Sharing knowhow and joining forces towards Health for All

MMI working group on effective health cooperation (MMI EHC)

MMI working group on effective health cooperation (MMI EHC)

The MMI working group on Effective Health Cooperation was launched in 2016, with a WHA side event on “Promoting access to health in fragile contexts: What role for international cooperation?” in May, the Berlin workshop on “Health cooperation beyond aid” and the presentation of a MMI discussion paper on “Health Cooperation: Its relevance, legitimacy and effectiveness as a contribution to achieving universal access to health” as highlights.

Reviewing the achievements and preparing the current MMI EHC work plan 2018-19, working group members and the Board of the MMI NEtwork confirmed the ambition that MMI EHC shall continue providing spaces and instruments for in-depth reflection and dialogue among actors in international health cooperation. A particular challenge is to break down the political questions to the institutional level of the Network members in order to engage them further in the dialogue.

 

Welcome to MMI EHC

Welcome to MMI EHC

MMI Network Strategy 2016-20

The previous Network strategy explicitly focused on contributing to health system strengthening as common denominator for Network activities. The MMI Network strategy 2016-20 further specifies this approach, asking how international cooperation itself can best contribute to strengthening health systems and policies, and how to avoid weakening them: "By the end of 2020, Network members will be able to build on a range of platforms and instruments for knowledge sharing and mutual learning in the field of international health cooperation."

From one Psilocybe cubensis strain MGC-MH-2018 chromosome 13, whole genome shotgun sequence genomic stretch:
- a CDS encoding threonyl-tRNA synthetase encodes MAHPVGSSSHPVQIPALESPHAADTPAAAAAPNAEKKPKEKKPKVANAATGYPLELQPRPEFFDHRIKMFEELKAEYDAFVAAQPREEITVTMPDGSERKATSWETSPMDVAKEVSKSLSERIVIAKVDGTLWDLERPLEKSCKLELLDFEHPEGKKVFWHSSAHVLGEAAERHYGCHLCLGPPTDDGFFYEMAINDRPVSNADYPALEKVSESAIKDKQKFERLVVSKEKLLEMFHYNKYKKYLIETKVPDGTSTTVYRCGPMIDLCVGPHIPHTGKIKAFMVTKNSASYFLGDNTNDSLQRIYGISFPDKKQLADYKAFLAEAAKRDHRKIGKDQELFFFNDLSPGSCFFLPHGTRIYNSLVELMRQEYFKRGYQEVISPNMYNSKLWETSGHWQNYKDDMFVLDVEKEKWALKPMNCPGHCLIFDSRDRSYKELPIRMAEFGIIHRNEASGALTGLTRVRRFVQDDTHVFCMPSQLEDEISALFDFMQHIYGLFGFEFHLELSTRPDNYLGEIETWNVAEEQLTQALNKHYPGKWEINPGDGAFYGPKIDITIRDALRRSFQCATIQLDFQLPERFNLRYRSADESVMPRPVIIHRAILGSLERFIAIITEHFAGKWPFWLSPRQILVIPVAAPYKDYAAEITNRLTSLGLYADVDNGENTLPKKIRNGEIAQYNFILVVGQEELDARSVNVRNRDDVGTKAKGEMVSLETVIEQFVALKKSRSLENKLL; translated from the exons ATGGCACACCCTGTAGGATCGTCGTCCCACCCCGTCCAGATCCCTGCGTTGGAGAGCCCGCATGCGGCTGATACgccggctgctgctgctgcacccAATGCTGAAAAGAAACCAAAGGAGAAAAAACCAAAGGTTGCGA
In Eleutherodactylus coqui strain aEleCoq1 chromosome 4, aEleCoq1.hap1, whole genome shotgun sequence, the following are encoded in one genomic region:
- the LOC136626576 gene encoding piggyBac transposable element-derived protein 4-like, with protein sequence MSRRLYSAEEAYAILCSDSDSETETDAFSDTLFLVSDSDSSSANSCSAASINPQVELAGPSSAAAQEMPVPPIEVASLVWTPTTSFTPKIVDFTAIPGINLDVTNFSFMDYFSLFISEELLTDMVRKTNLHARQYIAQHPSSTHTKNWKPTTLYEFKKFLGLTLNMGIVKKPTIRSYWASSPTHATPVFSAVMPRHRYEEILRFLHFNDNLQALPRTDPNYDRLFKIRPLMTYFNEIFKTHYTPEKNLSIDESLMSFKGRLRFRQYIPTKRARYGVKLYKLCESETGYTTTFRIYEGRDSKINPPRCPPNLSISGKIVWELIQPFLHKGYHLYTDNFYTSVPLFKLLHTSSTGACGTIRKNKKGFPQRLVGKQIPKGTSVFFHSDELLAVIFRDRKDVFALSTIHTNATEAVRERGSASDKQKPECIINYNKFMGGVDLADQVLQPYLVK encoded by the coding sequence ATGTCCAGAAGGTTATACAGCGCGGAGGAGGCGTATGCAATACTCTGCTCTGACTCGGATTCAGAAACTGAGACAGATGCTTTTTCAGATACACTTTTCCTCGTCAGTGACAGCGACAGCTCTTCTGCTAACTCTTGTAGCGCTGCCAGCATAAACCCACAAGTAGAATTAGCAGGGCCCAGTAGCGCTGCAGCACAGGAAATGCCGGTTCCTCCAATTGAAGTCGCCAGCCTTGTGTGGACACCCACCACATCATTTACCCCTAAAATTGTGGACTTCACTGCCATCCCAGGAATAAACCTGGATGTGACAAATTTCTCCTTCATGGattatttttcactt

Source: MMI Network Strategy 2016-20

 

"Advance health cooperation beyond aid" MMI EHC work plan 2018-2019

MMI EHC work plan 2018-2019 is based on the overall objective of MMI EHC: “In a rapidly changing and unstable world with increasing inequities, we promote democratic, legitimate and effective health cooperation for social justice, global solidarity, respect to human rights”. For the underlying analysis, we refer to the MMI discussion paper “Health Cooperation: Its relevance, legitimacy and effectiveness as a contribution to achieving universal access to health” published in October 2016.

The plan covers two interrelated fields of work: